The Wall (Sartre short story collection)  

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Train wreck at Montparnasse (October 22, 1895) by Studio Lévy and Sons.
Train wreck at Montparnasse (October 22, 1895) by Studio Lévy and Sons.

The Wall (Le Mur) by Jean-Paul Sartre, a collection of short stories published in 1939 containing the eponymous story "The Wall," is considered one of the author's greatest existentialist works of fiction. Sartre dedicated the book to his companion Olga Kosakiewicz, a former student of Simone de Beauvoir.


"The Wall"

The eponymous story coldly depicts a situation in which prisoners are condemned to death. Written in 1939, the story is set in the Spanish Civil War, which began July 18, 1936, and ended April 1, 1939, when the Nationalists (known in Spanish as the Nacionales), led by General Francisco Franco, overcame the forces of the Spanish Republic and entered Madrid.

The title refers to the wall used by firing squads to execute prisoners. The Wall itself symbolises the inevitability and unknowing of one's death. The protagonist, Pablo Ibbieta, along with two others in his cell, is sentenced to death. He is offered a way out if he reveals the location of his comrade, Ramón Gris. Pablo begins thinking to himself and finds that he no longer cares about his cause or his life. Pablo continues to refuse to cooperate until just before his scheduled execution, when, seeing no harm in it, he gives the authorities what he believes to be false information on Ramón Gris' whereabouts. Ironically, it turns out that Ramón Gris has moved from his previous hiding place to the very spot where Pablo tells the authorities he may be found. Thus Ramón Gris is shot and Pablo's life is, at least temporarily, spared from death.

"The Room"

In La Chambre ("The Room"), Mme Darbédat is confined to her room by an unknown illness, where she spends her bedridden days reminiscing about the past and eating rahat-loukoums. She receives weekly visits from her husband, M. Darbédat; that day, during their conversation, it is revealed that the Darbédats' daughter, Ève, refuses to allow her husband Pierre – who suffers from apparent insanity – to be put away into an asylum. Mme Darbédat hints at Ève and Pierre's continued romantic intimacy, further angering her husband. M. Darbédat decides to pay Ève a visit, and the narrative shifts from the “sane” world of the Darbédats into the “sick,” perverse world of Pierre. After witnessing some of Pierre’s eccentric, abnormal behavior, M. Darbédat, unable to convince Ève to send the "madman" to Dr Franchot's clinic, finally leaves the apartment in helpless frustration. In the second part of the story, the nature of Pierre’s bizarre psychosis is explored more fully: he remains locked in a room that he has painted in black, calls his wife “Agatha” and recounts delusions about a time spent with her in Hamburg, and keeps a talisman (which he calls a “ziuthre”) to deal with his hallucinations. Nevertheless, Ève wishes to understand and engage in Pierre's psychotic world, which she finds authentic (in so doing, Ève has cut herself off from "normal" society). Ève watches as Pierre hallucinates a group of flying, buzzing statues, after which he goes to sleep. As she watches him sleep, Ève wonders how soon it will be before he shows signs of degeneration, bestialization, and utter dementia; the story ends with her chilling resolution to the sleeping Pierre: “Je te tuerai avant” (I’ll kill you before that.)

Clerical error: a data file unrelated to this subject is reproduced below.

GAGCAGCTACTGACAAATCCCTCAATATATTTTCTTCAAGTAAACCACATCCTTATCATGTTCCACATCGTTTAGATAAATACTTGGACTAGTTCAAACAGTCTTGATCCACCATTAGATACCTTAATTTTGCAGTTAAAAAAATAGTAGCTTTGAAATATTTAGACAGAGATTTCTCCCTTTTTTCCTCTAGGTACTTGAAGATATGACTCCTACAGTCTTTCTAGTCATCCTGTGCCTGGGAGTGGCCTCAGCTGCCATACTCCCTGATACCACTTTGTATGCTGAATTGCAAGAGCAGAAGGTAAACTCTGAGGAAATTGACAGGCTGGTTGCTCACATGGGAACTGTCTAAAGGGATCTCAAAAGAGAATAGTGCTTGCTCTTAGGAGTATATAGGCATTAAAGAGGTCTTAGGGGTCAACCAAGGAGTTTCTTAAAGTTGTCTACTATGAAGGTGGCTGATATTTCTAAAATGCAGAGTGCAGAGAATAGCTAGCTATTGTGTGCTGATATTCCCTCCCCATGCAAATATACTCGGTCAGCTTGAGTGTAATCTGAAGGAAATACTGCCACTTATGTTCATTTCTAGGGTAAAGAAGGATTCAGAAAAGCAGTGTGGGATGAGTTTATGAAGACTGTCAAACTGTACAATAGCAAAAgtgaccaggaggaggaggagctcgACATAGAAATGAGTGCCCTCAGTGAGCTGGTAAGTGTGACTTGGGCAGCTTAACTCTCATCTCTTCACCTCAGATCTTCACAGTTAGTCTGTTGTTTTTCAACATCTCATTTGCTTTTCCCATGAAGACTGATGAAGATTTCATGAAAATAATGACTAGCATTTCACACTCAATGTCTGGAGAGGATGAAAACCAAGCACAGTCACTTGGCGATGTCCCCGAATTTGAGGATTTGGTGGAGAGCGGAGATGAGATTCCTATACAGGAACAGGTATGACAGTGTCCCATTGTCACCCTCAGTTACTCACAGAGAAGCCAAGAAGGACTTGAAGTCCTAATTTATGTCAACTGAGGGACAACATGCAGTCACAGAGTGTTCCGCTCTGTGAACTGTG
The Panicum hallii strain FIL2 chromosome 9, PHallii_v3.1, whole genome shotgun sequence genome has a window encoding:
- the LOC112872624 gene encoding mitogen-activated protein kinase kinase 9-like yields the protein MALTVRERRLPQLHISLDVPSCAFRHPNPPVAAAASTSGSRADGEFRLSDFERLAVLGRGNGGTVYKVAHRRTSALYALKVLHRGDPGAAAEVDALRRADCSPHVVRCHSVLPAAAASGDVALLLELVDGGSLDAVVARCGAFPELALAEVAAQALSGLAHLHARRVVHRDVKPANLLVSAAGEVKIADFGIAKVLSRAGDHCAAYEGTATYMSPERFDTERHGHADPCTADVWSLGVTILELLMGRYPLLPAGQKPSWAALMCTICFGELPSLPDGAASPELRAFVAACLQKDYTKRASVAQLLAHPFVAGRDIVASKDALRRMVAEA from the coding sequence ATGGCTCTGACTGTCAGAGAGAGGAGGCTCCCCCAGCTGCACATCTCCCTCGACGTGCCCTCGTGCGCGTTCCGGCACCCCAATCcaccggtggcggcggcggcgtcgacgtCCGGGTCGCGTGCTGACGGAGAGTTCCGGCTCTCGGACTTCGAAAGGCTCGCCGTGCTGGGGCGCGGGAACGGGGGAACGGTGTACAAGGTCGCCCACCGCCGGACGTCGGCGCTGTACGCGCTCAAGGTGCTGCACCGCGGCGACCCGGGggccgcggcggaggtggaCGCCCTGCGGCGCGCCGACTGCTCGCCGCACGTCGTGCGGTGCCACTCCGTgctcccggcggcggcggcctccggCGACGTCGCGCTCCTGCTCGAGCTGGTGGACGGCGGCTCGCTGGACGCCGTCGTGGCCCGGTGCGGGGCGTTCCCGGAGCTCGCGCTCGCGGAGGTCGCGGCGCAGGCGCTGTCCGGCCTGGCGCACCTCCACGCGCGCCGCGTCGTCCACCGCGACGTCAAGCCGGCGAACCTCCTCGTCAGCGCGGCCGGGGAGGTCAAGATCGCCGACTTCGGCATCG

A story about a misanthropic man who resolves to follow the path of Herostratus and make history by means of an evil deed—in this case, by killing six random people (one for each bullet in his revolver). The man is exhilarated by the sense of power he receives when carrying his revolver on the streets within his pocket. "But I no longer drew assurance from that [the revolver], it was from myself: I was a being like a revolver, a torpedo or a bomb." Sartre gives the reader an insightful account about how a man's nature changes with the objects of his possession, but the object itself is unable to change the internal man, as seen in the conclusion.


Young Lulu struggles with authenticity as she seeks to liberate herself from social stereotypes. She decides to leave her husband Henri and run off with her lover Pierre at the insistence of her friend Rirette. She goes through several stages of realisation as she sees that the roles of wife, friend, and even lover are meaningless. However, she does not have enough strength to use the resulting angst to become an authentic being, so she finally decides to remain with her husband.

"The Childhood of a Leader"

A tale of the mental progress of a boy named Lucien Fleurier from around age 4 to his early adulthood. Lucien, the son of a rich industrialist, searches for identity and meaning in order to find out "what's wrong" with him. He journeys from Freudian psychoanalysis and being a one-time sexual partner of a paederast poet, to finally becoming part of a Fascist youth organisation and killing a Jewish man who is reading l'Humanité, with his friends.

See also

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